Even before we got to have that debate and to see what the OTS thought, the Government went ahead and made their decision to phase out both age-related allowances. From April 2013, the age-related allowances have been frozen at their 2012-13 levels. Only existing recipients of both allowances have been able to claim them. Given the relationship with the personal allowance, which in 2015-16 will rise to £10,500, the first of the age-related allowances will now be subsumed within the increased personal allowance. The higher age-related allowance for those aged 75 or above is not far behind—the difference remaining is only about £100 or so.
The Treasury analysis showed that 4.41 million people would lose out in real terms as a result of the measure, with an average loss of £83. In addition, the individuals who turn 65 in 2013-14 will lose out the most as they will no longer be eligible for the higher allowance, but will receive the same personal allowance as those aged under 65. On average they are £285 a year worse off. That is a significant change, particularly for that cohort of 65-year-olds as of April last year. It impacts on their ability to meet their day-to-day costs. If the OTS had been able to do its final report, and if we had had greater consultation and discussion on the measure, there would at least have been an opportunity for that cohort to change their plans, or at least to account for
The director-general of the Saga group, Dr Ros Altmann, has said a lot of things about the current Budget in relation to pensioners and savers. She powerfully made the point about the change that it has left middle class pensioners suffering a significant “stealth tax”.
That point about a stealth tax is important. Again, the change was introduced without the opportunity for the Office of Tax Simplification to produce its final report, and without the opportunity for greater public debate. Pensioners were not put on notice that something like the measure was on its way, and so could not start taking advice about how it impacts on their arrangements. It was brought in as a simplification, designed to hide the fact that it was a stealth tax. It was rightly criticised and rightly it continues to be criticised.
Ian Swales (Redcar) (LD): I was not a Member in the previous Parliament and I do not think that the hon. Lady was either, but is she aware of how much notice pensioners were given about the freezing of the age allowance for 2010-11?
Shabana Mahmood: I was not in the previous Parliament, like the hon. Gentleman, so I cannot answer his point off the top of my head. I am sure that he is making a point about a Labour party policy with which he disagrees.
In relation to this change, a process was in place to look at pensioners and the Office of Tax Simplification’s report. However, there was a political decision to override the thorough review of these issues that the Government themselves put in place, which was absolutely the wrong move. They created an office to look at these matters and asked that office to commission a review, so not to bother with the results of that review just defies common sense—what a big fat waste of time. Would it not have been far better for the Government just to come forward and say that they wanted to get rid of the age-related allowances, and so they would phase them out, link them to the increases in the personal allowance and hey presto? I am sure that the Office of Tax Simplification could then have gone on to look at the simplification of other aspects of the taxation system. The Government’s approach defies common sense. There was no point in having the process but not following it up. To add insult to injury, not only was a whole bunch of time and money wasted on a review that the Government ultimately did not really care too much about, but it was deeply insulting to hide the political decision at the heart of the policy by attempting to say it was mere simplification and a little standard change that would have no real impact on anyone at all.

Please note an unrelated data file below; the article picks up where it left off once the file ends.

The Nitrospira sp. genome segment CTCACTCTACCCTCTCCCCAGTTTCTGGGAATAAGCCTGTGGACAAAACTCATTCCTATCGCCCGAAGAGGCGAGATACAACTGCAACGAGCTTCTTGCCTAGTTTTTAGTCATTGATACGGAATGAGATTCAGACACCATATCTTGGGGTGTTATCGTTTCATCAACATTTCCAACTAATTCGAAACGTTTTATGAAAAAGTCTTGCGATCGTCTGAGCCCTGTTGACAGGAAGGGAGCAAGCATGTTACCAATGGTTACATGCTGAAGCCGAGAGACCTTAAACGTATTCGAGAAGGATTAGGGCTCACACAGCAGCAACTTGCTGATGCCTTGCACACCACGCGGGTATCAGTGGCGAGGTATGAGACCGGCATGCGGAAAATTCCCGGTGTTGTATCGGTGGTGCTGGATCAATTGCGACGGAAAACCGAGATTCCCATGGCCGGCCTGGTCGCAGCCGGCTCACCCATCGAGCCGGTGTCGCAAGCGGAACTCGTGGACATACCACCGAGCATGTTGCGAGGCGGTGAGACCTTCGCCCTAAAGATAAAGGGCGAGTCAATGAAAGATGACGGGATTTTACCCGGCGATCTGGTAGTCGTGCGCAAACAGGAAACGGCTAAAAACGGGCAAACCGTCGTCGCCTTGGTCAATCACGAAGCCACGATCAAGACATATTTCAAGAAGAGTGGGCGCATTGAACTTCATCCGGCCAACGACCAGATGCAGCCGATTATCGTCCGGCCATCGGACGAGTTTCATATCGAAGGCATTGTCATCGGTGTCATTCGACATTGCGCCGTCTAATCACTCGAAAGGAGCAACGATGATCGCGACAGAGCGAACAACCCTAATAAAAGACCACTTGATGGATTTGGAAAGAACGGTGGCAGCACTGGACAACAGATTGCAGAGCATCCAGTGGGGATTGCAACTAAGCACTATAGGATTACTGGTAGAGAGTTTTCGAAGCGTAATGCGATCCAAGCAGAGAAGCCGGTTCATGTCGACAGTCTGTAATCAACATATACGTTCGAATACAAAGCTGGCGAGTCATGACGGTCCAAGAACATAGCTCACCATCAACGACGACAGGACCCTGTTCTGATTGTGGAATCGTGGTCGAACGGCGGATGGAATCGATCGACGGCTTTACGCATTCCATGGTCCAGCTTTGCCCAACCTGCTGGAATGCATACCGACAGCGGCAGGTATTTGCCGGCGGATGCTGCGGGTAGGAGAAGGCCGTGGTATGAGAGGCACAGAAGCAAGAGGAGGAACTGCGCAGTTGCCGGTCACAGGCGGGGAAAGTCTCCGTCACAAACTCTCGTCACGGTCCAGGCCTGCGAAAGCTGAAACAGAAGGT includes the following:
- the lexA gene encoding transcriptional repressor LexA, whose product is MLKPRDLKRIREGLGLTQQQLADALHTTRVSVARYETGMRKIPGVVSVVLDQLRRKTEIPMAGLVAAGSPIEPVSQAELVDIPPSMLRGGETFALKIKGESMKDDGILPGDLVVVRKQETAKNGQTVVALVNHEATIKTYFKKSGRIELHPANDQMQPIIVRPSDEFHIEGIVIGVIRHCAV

The Government’s approach sent out completely the wrong message and lots of those people affected were, rightly, very angry about it. The Minister knows that the policy continues to have an impact on pensioners and it is regularly debated in the House. I believe it is
I hope that Government Members at least take into account the way in which this change was made, and the fact that many people have been affected and there is still much public discontent and anger. I hope that they will support new clause 3 when we come to vote on it, because it is right that we continue to press the Government on a significant change that has had a lasting, deep impact, but has not received the effective, thorough scrutiny that should have taken place. Through a review, we might at least be able to give it such scrutiny, and therefore to speak up for a group of pensioners who have suffered as a result of this stealth tax but have no other means, at this point, of holding the Government to account.
Following those remarks, it is with regret that I shall bring my comments on clause 2 and our three new clauses to an end. When we vote on the new clauses, I hope that Government Members will feel able to support them and the reviews that we have asked for. As I said earlier, we support clause 2.